Capital markets are sensitive to these legal implications. In the Eurozone, heavily indebted countries like Greece or Portugal had issued different types of bonds, most being subject to domestic law of the issuing country (Greek or Portuguese law), some governed by English law. When the Euro crisis became aggravated, interest rates for the two types of bonds spread considerably, with a premium on the English law-governed, possibly safer asset class. Sovereign debt which is payable in New York is also subject to US jurisdiction. This explains why the litigious aspects arising from Argentina’s default in 2001 (actions for payment and for attachment of assets) were essentially handled by one federal judge of the US District Court for the Southern District of New York.

(b)  Necessity

Under the rules of State responsibility, it is a most controversial issue when and to what extent a State may refuse or suspend payment on its debt. Although the rules on necessity immediately apply only to obligations under international law (p. 545) (ie loans granted by sovereign creditors or international organizations like the IMF or the World Bank), they have implications on foreign debt to private creditors and on the adjudication of private payment claims by national courts.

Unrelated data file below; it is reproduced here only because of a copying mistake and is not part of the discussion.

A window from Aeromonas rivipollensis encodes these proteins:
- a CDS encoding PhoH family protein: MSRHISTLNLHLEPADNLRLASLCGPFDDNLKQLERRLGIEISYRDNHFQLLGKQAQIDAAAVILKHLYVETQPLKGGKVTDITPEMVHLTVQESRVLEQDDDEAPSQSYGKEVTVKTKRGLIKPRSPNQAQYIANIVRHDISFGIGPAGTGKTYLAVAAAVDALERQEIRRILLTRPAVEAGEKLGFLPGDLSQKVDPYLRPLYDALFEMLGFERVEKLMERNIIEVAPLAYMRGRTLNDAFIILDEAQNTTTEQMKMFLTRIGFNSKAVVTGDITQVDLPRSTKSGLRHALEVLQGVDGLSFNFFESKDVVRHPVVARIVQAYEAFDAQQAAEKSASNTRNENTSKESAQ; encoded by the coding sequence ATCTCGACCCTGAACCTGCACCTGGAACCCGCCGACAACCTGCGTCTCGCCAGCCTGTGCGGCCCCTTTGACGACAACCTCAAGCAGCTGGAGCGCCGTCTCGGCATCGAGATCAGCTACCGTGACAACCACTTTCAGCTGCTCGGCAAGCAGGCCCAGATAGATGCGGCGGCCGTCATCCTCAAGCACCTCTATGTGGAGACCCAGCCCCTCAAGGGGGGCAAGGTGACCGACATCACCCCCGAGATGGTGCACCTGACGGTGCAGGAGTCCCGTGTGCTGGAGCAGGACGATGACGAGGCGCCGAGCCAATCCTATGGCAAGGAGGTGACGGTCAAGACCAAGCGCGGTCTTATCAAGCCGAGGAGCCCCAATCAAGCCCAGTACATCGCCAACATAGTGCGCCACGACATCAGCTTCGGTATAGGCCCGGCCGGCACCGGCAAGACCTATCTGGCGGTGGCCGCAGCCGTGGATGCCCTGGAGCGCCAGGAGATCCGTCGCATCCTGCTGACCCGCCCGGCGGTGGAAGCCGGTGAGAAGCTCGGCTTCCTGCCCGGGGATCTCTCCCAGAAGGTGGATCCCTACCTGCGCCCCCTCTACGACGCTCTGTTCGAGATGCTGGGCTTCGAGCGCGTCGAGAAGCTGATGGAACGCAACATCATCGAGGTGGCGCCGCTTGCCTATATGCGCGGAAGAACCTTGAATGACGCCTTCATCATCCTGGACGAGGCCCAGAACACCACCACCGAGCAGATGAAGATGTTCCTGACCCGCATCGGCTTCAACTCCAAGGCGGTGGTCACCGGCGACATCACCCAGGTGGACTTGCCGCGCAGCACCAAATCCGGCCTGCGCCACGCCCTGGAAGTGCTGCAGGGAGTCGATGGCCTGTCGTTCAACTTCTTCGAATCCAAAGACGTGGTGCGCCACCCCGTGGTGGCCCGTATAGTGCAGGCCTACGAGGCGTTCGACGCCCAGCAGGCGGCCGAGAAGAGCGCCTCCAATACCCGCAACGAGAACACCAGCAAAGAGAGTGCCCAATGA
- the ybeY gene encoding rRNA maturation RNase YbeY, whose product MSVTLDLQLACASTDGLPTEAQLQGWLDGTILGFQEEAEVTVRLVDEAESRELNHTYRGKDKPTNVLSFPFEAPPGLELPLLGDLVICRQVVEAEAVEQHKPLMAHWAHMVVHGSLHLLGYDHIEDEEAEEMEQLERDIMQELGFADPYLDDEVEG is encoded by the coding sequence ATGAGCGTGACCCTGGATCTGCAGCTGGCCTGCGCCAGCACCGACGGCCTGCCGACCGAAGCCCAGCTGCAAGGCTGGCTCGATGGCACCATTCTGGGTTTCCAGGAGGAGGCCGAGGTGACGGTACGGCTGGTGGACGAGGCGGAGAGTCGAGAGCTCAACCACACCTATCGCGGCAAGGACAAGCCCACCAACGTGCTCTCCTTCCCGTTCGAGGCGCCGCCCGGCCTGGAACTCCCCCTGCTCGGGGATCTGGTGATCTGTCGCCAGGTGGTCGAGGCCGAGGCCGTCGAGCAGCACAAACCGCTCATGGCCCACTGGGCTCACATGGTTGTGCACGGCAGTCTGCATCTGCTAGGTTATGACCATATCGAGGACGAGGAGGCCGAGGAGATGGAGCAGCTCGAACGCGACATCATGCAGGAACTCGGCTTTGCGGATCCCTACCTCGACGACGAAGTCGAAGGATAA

According to public international law, problems of solvency, in principle, neither destroy the legal basis for payment obligations nor release the State from its debt. The citizenship of the debtor State, as a kind of solidary community, must share their State’s responsibility for mismanagement of its own government. This calls for an analysis that differs from the cases of corruption. Addressing corruption induced by government, modern international law, in terms of responsibility and redress, looks behind the shell of the State at the interest of the population which, ultimately, is the victim of intransparent public administration and bad governance.16 In contrast, contracting debt, unlike corruption, is not per se directed against the interests of the population at large. However, public international law must and will be sensitive to an economic and financial situation, in which the unmitigated compliance of payment obligations seriously affects the debtor State’s responsibility for human rights standards, internal peace, and national security. The international order is committed to the existence of the individual member of the community of States and to the values behind elementary human rights. Thus, public international law would jeopardize its own legitimacy, if it allowed compliance of payment obligations to trump the fulfilment of the core functions of the debtor State or economic and social human rights standards. In practice, debtor States and creditors do not insist on maximizing possible legal positions (full compliance on the one hand and complete release from or suspension of payment obligations on the other hand), but try to reach a balanced agreement in times of severe crises.